Dave and Rachel's movie reviews.


Sunday, August 18, 2013

Napoleon Dynamite

Year: 2004
Running time: 82 minutes
Certificate: 12
Language: English
Screenplay: Jared Hess, Jerusha Hess
Director: Jared Hess
Starring: Jon Heder, Tina Majorino, Aaron Ruell, Jon Gries, Efren Ramirez, Sandy Martin, Haylie Duff

Napoleon Dynamite: too cool for school.
Sometimes a character is created that is unfathomably popular. Napoleon Dynamite (Jon Heder) is one of these; obnoxious, teenage, bizarre, and yet, somehow, lovable. You’re on his side. Almost all the characters in this movie are oddballs, but that’s kind of its charm. It’s a small film, following these guys about their daily lives, where nothing much happens in their forgotten corner of the world. Napoleon lives with his brother Kip (Aaron Ruell) who spends his days trying to meet women in Internet chat rooms. When Napoleon's grandmother (Sandy Martin) - no parents in Napoleon's world - injures herself, his uncle Rico (Jon Gries) moves in to look after them while she recovers.

And then, well, nothing much. Their lives go on in their oddball way. Napoleon makes a friend in new arrival Pedro (Efren Ramirez) and there is an attempt to make Pedro class president. Kip joins uncle Rico in his work as a door-to-door salesman and there is a love interest in Deb (Tina Majorino). What people sometimes fail to realise is that most corners of the world are like this – small, uneventful and full of people that don’t fit the definition of ‘normal’. I would imagine that this, as out there as it is, might be closer to most teenagers' realities than High School Musical ever will be. And while the events may be small, they are big to the people they’re happening to. It’s quite touching at times, like the dance which Napoleon shares with Deb, who is there as Pedro’s date, and one of the final scenes where he’s not alone for once on the tetherball pole.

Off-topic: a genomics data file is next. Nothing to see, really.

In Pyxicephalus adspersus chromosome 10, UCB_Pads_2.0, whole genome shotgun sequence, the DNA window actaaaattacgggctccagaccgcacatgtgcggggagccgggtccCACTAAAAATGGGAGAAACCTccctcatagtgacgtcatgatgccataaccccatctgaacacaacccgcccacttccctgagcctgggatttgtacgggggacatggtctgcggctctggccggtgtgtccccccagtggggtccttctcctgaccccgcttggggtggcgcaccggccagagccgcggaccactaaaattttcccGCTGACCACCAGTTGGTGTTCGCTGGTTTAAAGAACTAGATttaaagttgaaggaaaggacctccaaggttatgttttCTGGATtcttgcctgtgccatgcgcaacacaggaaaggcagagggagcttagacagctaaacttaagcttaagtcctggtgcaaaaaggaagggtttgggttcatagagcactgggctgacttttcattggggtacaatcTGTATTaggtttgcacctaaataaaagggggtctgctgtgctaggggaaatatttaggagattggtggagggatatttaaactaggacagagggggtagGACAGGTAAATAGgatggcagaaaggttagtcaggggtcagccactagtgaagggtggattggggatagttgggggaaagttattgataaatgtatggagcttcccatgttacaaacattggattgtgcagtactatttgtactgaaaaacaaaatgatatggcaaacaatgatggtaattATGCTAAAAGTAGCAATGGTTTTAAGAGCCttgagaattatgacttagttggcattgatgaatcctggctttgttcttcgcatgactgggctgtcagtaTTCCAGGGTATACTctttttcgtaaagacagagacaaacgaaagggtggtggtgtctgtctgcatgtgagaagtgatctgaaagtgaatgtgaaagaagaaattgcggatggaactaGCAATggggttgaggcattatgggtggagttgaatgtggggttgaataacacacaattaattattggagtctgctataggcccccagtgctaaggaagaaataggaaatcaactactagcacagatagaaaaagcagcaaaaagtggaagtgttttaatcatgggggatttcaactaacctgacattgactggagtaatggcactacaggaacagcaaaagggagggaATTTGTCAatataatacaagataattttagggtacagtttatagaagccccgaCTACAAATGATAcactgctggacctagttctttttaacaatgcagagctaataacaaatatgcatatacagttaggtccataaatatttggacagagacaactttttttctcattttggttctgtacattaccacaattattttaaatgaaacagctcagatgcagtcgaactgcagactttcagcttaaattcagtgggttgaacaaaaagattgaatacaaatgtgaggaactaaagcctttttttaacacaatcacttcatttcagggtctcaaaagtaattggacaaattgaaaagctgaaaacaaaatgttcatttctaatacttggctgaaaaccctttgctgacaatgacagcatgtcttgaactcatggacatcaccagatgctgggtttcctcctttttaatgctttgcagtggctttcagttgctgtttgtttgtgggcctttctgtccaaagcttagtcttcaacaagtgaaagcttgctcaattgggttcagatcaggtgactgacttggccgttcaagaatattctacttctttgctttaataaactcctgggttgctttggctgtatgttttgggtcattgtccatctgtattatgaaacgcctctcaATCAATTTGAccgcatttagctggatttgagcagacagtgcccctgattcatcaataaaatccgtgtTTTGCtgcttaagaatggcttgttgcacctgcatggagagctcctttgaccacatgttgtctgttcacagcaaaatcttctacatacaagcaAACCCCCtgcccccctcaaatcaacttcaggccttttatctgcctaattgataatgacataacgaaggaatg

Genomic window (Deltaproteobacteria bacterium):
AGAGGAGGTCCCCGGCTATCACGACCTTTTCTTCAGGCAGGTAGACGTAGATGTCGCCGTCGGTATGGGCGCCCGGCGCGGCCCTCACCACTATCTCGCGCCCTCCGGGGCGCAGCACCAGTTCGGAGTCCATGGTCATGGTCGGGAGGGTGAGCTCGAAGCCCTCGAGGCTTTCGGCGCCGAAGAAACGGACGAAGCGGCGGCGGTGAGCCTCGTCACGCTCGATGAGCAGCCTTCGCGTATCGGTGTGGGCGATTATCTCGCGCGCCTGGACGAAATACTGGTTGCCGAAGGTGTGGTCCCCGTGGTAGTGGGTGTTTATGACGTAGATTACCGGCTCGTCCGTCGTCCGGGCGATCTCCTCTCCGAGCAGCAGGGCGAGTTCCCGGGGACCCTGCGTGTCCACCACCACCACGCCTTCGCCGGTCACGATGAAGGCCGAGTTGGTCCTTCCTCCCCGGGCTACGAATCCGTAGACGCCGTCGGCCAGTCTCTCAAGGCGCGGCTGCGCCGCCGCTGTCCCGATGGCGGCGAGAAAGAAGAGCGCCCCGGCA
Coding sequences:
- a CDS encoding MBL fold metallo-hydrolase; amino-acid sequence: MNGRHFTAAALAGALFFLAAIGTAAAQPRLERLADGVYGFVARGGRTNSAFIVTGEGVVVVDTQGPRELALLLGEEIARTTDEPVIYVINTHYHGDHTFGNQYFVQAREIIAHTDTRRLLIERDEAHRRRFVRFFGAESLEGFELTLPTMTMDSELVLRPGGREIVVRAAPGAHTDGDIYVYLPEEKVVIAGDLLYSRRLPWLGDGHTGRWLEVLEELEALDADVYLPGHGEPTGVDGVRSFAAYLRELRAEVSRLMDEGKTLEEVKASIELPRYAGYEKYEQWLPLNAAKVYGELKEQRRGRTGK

Deb's hair, like most things in this film, seems to be stuck in the 80s.

Much was made of the dance routine near the end, in which Napoleon steps up and supports his friend Pedro in a genius skit showcasing Jon Heder’s gift for physical comedy. However, for my money that is upstaged by the moment uncle Rico throws a steak in Napoleon's face. I’m not sure I’ve ever seen anything funnier.

Certainly not everyone's cup of tea, but worth a punt.

Score: 7/10

Unsurprisingly this got rather a mixed reception on its release; see this fairly positive review by Adrian at the BBC and this one from Edward isn't without misgivings.